It makes no sense to base rights on a behavior that results in severe health hazards, hazards that are contagious through the exchange of bodily fluids such as blood, and hazards that are deadly. Hazards that will not change with homosexual marriage because AIDS targets homosexual behavior.
Do supporters of homosexual marriage hate homosexuals to the point that they want to kill them off by encouraging a contagious and deadly lifestyle? I would hope not.
Apparently those who apppose the homosexual lifestyle are the only true friends homosexuals have.
Why would that be a problem?
My priest blew it off. I'll have to have a word with him. I'd like to change parishes, but my daughters have a lot of friends here.
The sides are being drawn, more clearly than ever.
It makes a big difference whether a marriage is recognized by the state. As was pointed out on another thread, marriage is a special kind of social partnership that has the official sanction of the government. Social partnerships that do not have the official sanction of the government are nothing more than friendships or acquaintanceships.
To the extent that people subscribe to moral views that place high value on the mother-father family and encourage spousal fidelity, there is little need for government intervention. But what happens when prevailing moral view denigrates the mother-father family and encourages infidelity, abortion, and transient couplings that leave children bereft of a stable male-female complementary family structure? Ought not the state seek to implement laws wisely and narrowly designed to reward and enhance the mother-father partnership and preserve the family from encroachment and attack?
"11. The Catholic Church teaches that respect for homosexual persons cannot lead in any way to approval of homosexual behaviour or to legal recognition of homosexual unions. The common good requires that laws recognize, promote and protect marriage as the basis of the family, the primary unit of society. Legal recognition of homosexual unions or placing them on the same level as marriage would mean not only the approval of deviant behaviour, with the consequence of making it a model in present-day society, but would also obscure basic values which belong to the common inheritance of humanity. The Church cannot fail to defend these values, for the good of men and women and for the good of society itself."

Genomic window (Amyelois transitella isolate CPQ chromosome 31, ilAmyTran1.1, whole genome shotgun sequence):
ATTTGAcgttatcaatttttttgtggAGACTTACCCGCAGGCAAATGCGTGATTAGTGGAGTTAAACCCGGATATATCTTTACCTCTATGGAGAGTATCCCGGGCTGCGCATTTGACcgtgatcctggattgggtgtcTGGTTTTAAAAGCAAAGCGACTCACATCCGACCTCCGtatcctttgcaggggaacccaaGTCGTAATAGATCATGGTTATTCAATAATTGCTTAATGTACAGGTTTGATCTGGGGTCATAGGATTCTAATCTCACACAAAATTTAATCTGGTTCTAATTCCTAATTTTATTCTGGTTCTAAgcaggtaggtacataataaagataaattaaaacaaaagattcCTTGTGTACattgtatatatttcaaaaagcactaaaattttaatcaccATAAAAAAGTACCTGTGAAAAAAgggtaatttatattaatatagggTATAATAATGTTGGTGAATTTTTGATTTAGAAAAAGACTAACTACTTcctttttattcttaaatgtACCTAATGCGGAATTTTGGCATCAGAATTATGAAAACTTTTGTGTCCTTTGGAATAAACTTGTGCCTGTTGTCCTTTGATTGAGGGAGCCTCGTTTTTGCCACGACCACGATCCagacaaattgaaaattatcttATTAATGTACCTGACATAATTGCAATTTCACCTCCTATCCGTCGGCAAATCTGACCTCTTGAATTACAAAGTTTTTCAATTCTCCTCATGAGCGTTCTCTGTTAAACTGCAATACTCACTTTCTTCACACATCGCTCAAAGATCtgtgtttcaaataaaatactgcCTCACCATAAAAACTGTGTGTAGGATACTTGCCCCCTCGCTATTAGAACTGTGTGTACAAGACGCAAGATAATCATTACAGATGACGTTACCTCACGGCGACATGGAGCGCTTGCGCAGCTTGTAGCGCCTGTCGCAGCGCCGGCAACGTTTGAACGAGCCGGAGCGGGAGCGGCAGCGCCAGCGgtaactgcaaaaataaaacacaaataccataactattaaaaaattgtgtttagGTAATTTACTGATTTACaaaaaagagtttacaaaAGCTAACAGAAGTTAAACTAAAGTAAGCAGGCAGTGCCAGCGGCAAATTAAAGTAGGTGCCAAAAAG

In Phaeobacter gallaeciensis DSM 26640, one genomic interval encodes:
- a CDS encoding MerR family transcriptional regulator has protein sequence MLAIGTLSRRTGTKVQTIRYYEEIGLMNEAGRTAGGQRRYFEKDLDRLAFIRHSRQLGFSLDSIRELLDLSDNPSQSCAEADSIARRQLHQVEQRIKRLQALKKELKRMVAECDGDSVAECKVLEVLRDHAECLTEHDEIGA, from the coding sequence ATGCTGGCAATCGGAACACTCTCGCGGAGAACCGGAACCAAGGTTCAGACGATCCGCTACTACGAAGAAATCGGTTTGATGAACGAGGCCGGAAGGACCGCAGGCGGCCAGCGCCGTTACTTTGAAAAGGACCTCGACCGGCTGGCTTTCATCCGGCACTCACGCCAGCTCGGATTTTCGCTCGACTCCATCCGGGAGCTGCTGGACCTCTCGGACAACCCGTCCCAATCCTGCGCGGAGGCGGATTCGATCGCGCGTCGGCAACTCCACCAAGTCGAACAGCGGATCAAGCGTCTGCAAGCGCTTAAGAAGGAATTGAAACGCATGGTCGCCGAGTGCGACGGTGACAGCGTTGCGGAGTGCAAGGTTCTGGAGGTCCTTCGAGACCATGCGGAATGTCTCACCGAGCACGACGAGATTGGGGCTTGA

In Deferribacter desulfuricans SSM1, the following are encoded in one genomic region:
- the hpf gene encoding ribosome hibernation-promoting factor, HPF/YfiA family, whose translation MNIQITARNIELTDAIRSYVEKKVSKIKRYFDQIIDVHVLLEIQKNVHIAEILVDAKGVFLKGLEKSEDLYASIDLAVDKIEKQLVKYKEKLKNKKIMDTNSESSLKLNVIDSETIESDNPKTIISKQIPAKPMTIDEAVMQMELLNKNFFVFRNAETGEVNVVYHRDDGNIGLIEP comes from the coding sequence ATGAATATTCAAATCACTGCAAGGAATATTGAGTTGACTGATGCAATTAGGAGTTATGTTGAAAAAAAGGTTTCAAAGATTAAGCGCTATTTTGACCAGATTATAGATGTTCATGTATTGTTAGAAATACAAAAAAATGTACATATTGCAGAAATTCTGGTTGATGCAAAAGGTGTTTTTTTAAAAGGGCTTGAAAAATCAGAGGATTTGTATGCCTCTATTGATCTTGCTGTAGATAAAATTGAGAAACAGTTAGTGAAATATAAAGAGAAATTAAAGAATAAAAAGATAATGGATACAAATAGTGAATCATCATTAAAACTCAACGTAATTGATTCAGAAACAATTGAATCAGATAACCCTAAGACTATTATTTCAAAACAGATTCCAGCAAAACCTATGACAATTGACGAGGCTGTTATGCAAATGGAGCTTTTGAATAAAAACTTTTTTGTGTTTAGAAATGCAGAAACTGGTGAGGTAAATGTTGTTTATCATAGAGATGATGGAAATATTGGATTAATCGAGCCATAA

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You should find the following statement more specific and direct.
IV. POSITIONS OF CATHOLIC POLITICIANS
WITH REGARD TO LEGISLATION IN FAVOUR
OF HOMOSEXUAL UNIONS
10. If it is true that all Catholics are obliged to oppose the legal recognition of homosexual unions, Catholic politicians are obliged to do so in a particular way, in keeping with their responsibility as politicians. Faced with legislative proposals in favour of homosexual unions, Catholic politicians are to take account of the following ethical indications.
When legislation in favour of the recognition of homosexual unions is proposed for the first time in a legislative assembly, the Catholic law-maker has a moral duty to express his opposition clearly and publicly and to vote against it. To vote in favour of a law so harmful to the common good is gravely immoral.
When legislation in favour of the recognition of homosexual unions is already in force, the Catholic politician must oppose it in the ways that are possible for him and make his opposition known; it is his duty to witness to the truth. If it is not possible to repeal such a law completely, the Catholic politician, recalling the indications contained in the Encyclical Letter Evangelium vitae, could licitly support proposals aimed at limiting the harm done by such a law and at lessening its negative consequences at the level of general opinion and public morality, on condition that his absolute personal opposition to such laws was clear and well known and that the danger of scandal was avoided(18) This does not mean that a more restrictive law in this area could be considered just or even acceptable; rather, it is a question of the legitimate and dutiful attempt to obtain at least the partial repeal of an unjust law when its total abrogation is not possible at the moment.